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Microcontroller Programming » Memory organization

April 05, 2011
by Hexorg
Hexorg's Avatar

Hello everyone, I'm trying to organize the way my project is storing information on the SD card. I need to store the information about a network of my devices. Each device has a few commands and each command has a few arguments. Number of commands and arguments varies from device to device. However, besides commads' and parameters' numerical IDs I want to store their names for UI.

So far I decided to have a 32-byte structure:

struct SDBlock
{
        char blockID[18];
        uint32_t devID;
        uint16_t command;
        uint16_t lParam;
        uint16_t hParam;
        uint32_t next;
}

In the memory, the first block will point to the first device (devID == nnn). SDblock->next will point to the next device's address, or 0 if this is the last device.

The second block will contain the first command (command == nnn), and its name. SDblock->next will point to the next command or 0 if this is the last command.

The third block will contain the first command's first parameter, and the possible range of valiues to set (range between lparam and hparam). SDblock-> next will point to the next parameter of the current command, or 0 if this is the last parameter.

Is this a good organization of memory for my needs or would someone recommend anything better?

Thanks. Stan.

April 06, 2011
by hevans
(NerdKits Staff)

hevans's Avatar

Hi Stan,

I haven't thoroughly thought about what you are trying to do, but at first glance it doesn't sound like a bad idea. If you had three different structs defined, one for a device, one for a command and one for a parameter you might save a bit of space, since you won't be allocating space for parameters on command structs, or command names on device id's.

Is this structure completely defined at compile time? If new devices are coming in out of this structure you are probably going to have trouble deleting them and reclaiming the space without a file system of some sort.

Humberto

April 06, 2011
by Noter
Noter's Avatar

It's called a linked list and is a common way to keep track of items in memory when the list grows or shrinks as the program is running. Typically malloc() and free() are used to dynamically allocate and give back memory as the list changes.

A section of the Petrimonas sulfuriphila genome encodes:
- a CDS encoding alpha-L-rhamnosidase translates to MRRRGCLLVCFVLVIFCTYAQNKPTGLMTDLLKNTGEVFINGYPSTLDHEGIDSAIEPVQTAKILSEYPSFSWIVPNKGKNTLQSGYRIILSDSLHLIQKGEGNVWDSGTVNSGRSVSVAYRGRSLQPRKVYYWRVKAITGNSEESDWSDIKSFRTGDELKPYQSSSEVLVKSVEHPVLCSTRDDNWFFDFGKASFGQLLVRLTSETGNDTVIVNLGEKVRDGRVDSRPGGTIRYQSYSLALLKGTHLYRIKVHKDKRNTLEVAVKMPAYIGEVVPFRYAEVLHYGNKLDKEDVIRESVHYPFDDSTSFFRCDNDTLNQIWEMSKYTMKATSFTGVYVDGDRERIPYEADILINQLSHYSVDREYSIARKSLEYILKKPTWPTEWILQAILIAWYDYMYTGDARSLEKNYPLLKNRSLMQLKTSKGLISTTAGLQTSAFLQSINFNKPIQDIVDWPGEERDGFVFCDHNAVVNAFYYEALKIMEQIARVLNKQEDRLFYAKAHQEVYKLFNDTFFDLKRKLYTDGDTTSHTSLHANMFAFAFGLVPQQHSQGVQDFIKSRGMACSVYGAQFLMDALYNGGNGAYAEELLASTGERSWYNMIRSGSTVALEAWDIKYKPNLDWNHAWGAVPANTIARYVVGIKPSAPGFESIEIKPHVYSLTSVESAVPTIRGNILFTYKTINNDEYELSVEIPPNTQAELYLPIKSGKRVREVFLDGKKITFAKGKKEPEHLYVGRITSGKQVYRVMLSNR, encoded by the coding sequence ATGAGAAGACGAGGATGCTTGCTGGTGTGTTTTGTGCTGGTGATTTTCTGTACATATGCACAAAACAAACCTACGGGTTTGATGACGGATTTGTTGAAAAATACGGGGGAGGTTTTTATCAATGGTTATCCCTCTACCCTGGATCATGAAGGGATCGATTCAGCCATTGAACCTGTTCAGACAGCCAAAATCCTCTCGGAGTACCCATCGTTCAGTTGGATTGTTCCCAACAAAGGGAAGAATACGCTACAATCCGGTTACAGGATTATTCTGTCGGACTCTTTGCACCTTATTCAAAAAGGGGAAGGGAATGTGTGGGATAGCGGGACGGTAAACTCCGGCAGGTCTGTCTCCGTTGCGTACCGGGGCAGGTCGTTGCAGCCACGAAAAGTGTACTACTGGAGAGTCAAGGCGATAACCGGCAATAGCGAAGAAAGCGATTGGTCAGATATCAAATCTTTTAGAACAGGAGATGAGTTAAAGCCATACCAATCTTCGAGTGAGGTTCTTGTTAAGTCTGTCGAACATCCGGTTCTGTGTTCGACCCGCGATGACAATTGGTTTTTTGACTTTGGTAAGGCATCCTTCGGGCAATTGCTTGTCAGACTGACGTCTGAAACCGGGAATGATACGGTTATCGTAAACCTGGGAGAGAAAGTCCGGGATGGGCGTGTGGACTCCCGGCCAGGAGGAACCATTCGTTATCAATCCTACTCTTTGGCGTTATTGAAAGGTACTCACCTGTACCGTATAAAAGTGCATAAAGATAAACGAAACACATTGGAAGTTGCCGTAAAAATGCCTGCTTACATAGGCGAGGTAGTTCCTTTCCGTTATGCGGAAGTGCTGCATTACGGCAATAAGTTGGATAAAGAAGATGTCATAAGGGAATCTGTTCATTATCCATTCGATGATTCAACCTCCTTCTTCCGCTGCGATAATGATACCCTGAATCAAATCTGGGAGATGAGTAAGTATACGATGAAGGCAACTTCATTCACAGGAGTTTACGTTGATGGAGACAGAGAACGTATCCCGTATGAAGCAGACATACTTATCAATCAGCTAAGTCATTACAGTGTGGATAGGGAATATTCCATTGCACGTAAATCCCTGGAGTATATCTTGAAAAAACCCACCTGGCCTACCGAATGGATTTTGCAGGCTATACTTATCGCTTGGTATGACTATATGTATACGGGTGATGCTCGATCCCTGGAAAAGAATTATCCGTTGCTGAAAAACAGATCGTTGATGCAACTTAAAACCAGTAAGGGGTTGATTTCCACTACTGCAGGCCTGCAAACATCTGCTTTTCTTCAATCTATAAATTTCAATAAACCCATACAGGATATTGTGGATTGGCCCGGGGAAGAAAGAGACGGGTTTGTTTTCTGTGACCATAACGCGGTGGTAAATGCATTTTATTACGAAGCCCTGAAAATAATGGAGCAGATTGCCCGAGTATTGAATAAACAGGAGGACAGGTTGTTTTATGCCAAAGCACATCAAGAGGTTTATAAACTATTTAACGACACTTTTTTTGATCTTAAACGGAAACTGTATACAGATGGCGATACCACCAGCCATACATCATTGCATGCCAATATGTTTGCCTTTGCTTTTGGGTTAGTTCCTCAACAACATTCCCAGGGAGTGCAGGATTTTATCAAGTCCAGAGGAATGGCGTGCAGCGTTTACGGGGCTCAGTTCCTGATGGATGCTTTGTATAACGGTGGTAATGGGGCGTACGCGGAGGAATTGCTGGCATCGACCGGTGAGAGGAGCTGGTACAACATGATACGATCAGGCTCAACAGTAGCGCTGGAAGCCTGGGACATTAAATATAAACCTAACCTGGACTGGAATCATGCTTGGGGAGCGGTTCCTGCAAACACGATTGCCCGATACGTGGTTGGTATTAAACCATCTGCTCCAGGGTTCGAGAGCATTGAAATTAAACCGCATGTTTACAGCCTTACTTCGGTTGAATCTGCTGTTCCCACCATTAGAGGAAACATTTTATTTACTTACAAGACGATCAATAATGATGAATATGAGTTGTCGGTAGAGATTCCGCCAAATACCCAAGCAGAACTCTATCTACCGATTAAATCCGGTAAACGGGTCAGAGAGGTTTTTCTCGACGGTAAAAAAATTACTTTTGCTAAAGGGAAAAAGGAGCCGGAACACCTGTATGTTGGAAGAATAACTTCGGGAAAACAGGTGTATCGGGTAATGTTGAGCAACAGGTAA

If you have a fixed number of items, a simple array of structure elements will work just as well and then you can save a bit of space since the pointer (next) is not necessary.

April 06, 2011
by hevans
(NerdKits Staff)

hevans's Avatar

Hi Noter,

I totally agree that if he were doing this in RAM you would probably want to use a more traditional data structure. I think Stan is trying to write this stuff out to an SD card though, and by the sound of it he is just writing the bits straight out to the card over SPI without having a file system on the card. This is why he is having to resort to scheme hatchery.

Humberto

April 06, 2011
by Hexorg
Hexorg's Avatar

Noter and Humberto, thanks for answering!

I'm using the SD card to keep track of dynamically added devices, and that would take up quite a lot of memory to keep all names of every device and its commands. Linked lists is exactly what I had in mind, except SD-card version of those. I can't really afford having a file system on the SD card, because then it'd require 512 bytes buffer, and uC I'm using doesn't have enough RAM for the FS buffer and the rest of program stack.

That's why I wanted to have a 32-byte buffer/structure to do all the reads and writes, and when I need to delete the device record from the middle of the list, I'd just shift all the data from further locations back.

However I had another idea today - to save only the 4-byte long device IDs, and when the need comes, query the rest of the information from this or that device with given ID. I think that would not only save some SD card space, but also remove the need for writing all the linked list functions I'd use.

April 06, 2011
by Noter
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Sounds like an interesting project Stan. Could you give a brief description of your what you're up to? I'm wondering what devices you are dealing with and the size of your SD card, etc.

April 06, 2011
by Hexorg
Hexorg's Avatar

Well, my code supports any standard capacity SD card (2.0Gb or less), Because high-capacity memory cards have to have 512 byte buffer no matter what. The card that I have is 2.0Gb

As far as the project itself, I've been slowly working on it since last year. I already got all the parts for it, it's just the programming left, and in this case it is the hardest part.

Essentially, there is a "host" device, that will talk to a bunch of "client" devices via digital RF signals. A user can do various commands on client devices either using buttons + screen on the host device, or using a computer, navigating the browser to the ip address of the host device.

So far my host can read IDs off the memory card, send a hand-shake command, and receive client's name.

I still need to write the whole RF protocol that the devices will use, and then I need to write some sort of a web-server.

April 06, 2011
by Noter
Noter's Avatar

Seems programming is always the bulk of the work on my mcu projects. I usually spend minutes hooking up hardware and then hours/days to make functional software.

Sounds as though you're building a generic control network that can be used for a variety of applications. It will be a good base for going forward.

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